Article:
European and Russian tourists were still very welcome at the Turkish coastline, where heavily subsidized, “all inclusive” megahotels had clouded the skylines of the coastal cities Antalya, Alanya, Marmaris and Bodrum. 

The fact that the self-indulgent eating and drinking habits of the Western and Russian tourists, as well as their “decadent”, Western clothing style on and off the beaches, were offending the very strict rules of the Islam, was turned a blind eye to by the local authorities. Those tourists brought in a lot of spending money and helped to build up the booming Turkish economy.

And as far as Russian president Vladimir Putin concerned: he understood the mounting hunger for power and increasingly dictatorial trademarks of president Recep Tayyip Erdoğan, but they did not bothered him at first, as long as his civil and war vessels could sail through the Bosporus seagate and his countrymen were welcome in Turkey for their holidays.

This all changed under the influence of an incident, in which a Russian jetfighter – being on a war mission in Syria – was gunned down after crossing the Turkish border during his flight. One of the pilots was killed by Syrian insurgents during his landing attempt with the ejection seat and the other pilot could barely escape alive.

The order to shoot down the Russian plane was initially defended fiercely by President Erdoğan, but an outraged President Putin immediately established a “de facto” boycott of Turkey, by stopping all flights to Turkey and urgently advicing his countrymen to not travel there for their holidays.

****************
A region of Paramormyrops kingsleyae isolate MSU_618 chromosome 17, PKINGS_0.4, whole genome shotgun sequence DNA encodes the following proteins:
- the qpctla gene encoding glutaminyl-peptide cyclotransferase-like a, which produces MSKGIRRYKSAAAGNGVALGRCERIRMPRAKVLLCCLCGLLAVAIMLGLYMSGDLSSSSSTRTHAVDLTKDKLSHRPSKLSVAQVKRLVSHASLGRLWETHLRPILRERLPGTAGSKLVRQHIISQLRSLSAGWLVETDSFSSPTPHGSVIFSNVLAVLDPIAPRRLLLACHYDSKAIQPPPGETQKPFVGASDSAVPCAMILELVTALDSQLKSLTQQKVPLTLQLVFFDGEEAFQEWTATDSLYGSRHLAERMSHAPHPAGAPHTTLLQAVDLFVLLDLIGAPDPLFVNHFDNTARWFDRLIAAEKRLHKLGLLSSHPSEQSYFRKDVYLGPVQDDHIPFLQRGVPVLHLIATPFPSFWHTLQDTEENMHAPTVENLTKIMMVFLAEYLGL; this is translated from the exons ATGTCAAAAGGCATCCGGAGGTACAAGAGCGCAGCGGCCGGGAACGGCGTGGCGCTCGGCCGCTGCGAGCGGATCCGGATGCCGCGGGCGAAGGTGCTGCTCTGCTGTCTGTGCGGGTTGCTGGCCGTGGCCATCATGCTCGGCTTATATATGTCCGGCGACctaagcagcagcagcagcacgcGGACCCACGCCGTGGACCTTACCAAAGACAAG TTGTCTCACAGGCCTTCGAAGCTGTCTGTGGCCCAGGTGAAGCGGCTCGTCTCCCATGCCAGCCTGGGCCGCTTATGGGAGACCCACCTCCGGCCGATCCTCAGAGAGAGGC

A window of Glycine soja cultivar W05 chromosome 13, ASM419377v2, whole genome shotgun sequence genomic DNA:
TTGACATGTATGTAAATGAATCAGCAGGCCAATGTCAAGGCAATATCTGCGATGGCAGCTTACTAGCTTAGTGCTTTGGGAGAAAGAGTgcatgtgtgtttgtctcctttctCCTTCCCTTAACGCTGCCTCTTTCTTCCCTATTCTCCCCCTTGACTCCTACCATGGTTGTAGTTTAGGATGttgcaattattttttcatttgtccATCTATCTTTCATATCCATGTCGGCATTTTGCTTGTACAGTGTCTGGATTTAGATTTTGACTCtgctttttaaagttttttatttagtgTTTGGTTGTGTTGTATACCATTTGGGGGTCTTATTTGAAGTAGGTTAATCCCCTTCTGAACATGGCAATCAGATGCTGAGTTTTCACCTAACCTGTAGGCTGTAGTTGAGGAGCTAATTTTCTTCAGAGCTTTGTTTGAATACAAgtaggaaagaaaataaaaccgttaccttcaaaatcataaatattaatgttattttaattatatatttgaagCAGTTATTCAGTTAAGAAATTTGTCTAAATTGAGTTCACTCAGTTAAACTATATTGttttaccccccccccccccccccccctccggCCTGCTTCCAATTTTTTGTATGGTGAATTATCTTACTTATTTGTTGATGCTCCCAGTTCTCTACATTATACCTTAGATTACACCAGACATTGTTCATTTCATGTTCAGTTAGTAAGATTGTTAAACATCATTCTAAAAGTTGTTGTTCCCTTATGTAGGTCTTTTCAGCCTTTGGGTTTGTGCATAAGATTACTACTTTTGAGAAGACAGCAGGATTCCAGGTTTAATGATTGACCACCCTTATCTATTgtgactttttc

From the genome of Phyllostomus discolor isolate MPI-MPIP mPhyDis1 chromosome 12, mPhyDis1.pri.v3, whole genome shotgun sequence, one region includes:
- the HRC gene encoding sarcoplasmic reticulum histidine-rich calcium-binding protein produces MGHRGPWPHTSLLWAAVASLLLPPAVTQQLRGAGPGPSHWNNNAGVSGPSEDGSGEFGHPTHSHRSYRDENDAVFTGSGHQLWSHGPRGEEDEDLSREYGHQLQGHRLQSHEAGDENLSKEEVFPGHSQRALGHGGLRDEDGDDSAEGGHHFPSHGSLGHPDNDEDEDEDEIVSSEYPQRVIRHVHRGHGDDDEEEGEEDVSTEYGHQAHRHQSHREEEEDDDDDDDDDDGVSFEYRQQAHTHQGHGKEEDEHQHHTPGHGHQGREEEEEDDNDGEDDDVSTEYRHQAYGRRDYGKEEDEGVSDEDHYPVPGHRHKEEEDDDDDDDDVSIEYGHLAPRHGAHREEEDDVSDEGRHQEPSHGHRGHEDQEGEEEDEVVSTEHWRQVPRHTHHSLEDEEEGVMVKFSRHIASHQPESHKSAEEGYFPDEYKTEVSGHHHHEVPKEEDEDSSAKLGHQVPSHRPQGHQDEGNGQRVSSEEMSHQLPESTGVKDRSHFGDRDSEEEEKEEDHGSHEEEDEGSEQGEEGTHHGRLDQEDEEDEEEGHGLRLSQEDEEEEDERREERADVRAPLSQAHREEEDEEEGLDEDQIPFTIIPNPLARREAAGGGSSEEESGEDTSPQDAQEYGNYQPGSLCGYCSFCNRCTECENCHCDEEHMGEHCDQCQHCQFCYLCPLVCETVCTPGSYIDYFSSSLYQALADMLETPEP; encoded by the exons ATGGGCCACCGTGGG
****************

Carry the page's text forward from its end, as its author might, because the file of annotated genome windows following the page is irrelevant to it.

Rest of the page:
In those days, I wrote the following lines:

What matters [...]  is that it has been a reckless and extremely dangerous move of Turkey, which could have dramatically increased the international tensions in the world (and it still could do so in the near future).

To make things worse: both the ego’s of presidents Recep Erdoğan and Vladimir Putin prevent them from simply saying ‘sorry’ and admitting that they have acted ‘wrongly’ in this matter.

No, instead they turn into an international ‘cockfight’ in which they try to punish each other with inconsiderate economic measures (‘an eye for an eye’), loud sabre rattling and political charivari. This would not be a very big problem, when Turkey would not be one of the most prominent NATO members with arguably the most strategic position in the Middle-East, as heeder of the entrance to the Black Sea (through the Bosporus seagate).

Even though the NATO is probably absolutely not willing to risk an ‘all out’ war with Russia, on behalf of Turkey, the odds for this are increasing when the tensions between Russia and Turkey keep on mounting. In one of the most unstable regions in the world, this is almost equal to committing suicide.

Perhaps one of the biggest problems is that both the NATO and the European Union cannot force Turkey to ‘shut up’ and sweet-talk itself into a regained mutual understanding with Russia.

The NATO desperately needs Turkey as an operating base for the Middle East and as entrance for its seafleet to the Black Sea. Arguing with Erdoğan could lead to undesired reactions of the Turkish president.